Flying to the top of my own mountain

Ever since I was a kid I have always been fascinated by the idea of flying but once I had my accident I assumed that dream would never come true. How wrong I was!

A couple of years after I got home to the farm I discovered there was an ultralight club in my home town of Warialda and my enthusiasm was immediately re-ignited. Thanks to the support and enthusiasm of one of the local instructors I learnt to fly a Quicksilver MX2, a two-axes aircraft which incredibly required no modification for me to fly. It had two controls - a rudder and elevator which were operated by a single joystick between the two seats.

Flying became a very powerful symbol for me. When you're disabled you have to rely on a lot of people to help you, but once I was fuelled up and into my ultralight I was in control and could do something that other people couldn't. There was nothing like the feeling of leaving the earth and looking back at my empty faithful dog Dusty waiting beside (PICTURED ABOVE).

My ultralight was quite simple to transfer into (see above). One strut was partially in the way, but otherwise it was more or less a clean transfer from my chair to the seat.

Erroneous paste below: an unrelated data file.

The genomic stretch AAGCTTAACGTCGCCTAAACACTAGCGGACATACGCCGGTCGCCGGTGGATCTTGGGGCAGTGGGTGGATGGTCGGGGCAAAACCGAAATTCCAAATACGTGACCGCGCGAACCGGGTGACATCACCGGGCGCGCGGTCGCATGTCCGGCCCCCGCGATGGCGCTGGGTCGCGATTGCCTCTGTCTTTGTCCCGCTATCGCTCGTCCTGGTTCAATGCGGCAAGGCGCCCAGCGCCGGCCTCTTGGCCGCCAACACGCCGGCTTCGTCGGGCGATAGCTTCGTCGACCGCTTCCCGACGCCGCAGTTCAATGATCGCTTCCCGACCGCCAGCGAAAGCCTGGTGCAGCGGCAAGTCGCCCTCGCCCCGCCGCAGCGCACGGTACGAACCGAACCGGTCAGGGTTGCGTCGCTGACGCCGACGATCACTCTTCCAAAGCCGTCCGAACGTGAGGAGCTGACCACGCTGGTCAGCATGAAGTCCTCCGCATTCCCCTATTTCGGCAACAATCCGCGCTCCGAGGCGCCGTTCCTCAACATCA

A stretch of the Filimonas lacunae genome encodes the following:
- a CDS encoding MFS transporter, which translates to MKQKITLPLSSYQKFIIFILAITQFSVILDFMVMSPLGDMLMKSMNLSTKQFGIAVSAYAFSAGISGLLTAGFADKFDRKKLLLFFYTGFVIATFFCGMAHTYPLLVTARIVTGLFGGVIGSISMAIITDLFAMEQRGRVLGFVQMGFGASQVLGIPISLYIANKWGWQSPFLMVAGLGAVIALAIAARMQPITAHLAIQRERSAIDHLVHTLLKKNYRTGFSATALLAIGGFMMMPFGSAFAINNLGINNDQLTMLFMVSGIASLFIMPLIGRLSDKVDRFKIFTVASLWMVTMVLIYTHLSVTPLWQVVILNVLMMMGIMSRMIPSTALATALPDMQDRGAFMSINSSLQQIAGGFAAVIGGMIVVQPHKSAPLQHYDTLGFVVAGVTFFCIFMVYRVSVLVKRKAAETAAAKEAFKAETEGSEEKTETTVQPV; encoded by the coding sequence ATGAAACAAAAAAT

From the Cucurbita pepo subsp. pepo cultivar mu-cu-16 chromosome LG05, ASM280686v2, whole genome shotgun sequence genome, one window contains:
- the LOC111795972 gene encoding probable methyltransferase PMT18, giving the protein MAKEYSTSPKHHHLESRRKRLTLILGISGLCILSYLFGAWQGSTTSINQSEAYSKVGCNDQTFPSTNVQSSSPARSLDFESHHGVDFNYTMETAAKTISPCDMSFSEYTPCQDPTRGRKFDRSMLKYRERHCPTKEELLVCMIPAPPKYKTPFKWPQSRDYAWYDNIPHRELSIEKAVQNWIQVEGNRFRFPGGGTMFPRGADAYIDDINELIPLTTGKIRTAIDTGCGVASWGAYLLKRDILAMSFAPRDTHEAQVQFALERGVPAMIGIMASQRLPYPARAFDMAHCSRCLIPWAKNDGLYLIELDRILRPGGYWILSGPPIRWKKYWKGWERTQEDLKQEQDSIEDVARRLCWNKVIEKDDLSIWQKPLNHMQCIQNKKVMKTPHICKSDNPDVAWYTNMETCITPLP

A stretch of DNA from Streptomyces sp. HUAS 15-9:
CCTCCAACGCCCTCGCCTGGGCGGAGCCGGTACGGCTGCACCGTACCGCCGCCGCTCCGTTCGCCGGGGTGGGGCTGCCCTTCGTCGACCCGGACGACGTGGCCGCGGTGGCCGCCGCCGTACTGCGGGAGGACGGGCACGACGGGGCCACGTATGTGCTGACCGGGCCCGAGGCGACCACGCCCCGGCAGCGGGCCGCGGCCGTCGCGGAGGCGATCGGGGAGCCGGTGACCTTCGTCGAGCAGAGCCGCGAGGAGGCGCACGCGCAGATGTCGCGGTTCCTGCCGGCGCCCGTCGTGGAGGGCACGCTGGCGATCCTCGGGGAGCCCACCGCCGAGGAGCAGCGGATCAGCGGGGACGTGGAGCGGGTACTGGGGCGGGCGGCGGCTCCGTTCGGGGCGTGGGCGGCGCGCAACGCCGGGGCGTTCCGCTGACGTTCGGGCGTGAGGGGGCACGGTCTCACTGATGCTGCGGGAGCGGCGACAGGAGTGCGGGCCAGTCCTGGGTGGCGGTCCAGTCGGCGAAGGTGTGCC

I could do all the flight checks myself, so once Dad had my aircraft pulled out of the hanger and fuelled up I was able to do the rest on my own. In the early days I used to fly for hours, just landing to re-fuel and take off again. It was fantastic because I could take all my friends for a fly and it was something I could do for them. It was a dream come true and proved to me anything was possible.

Now I am working towards becoming the first quadriplegic in the world to fly a helicopter. I then plan to fly it into schools around Australia to inspire children to achieve their own dreams no matter what challenges they encounter. The project is called Helifirst and is sponsored by the Commonwealth Bank of Australia.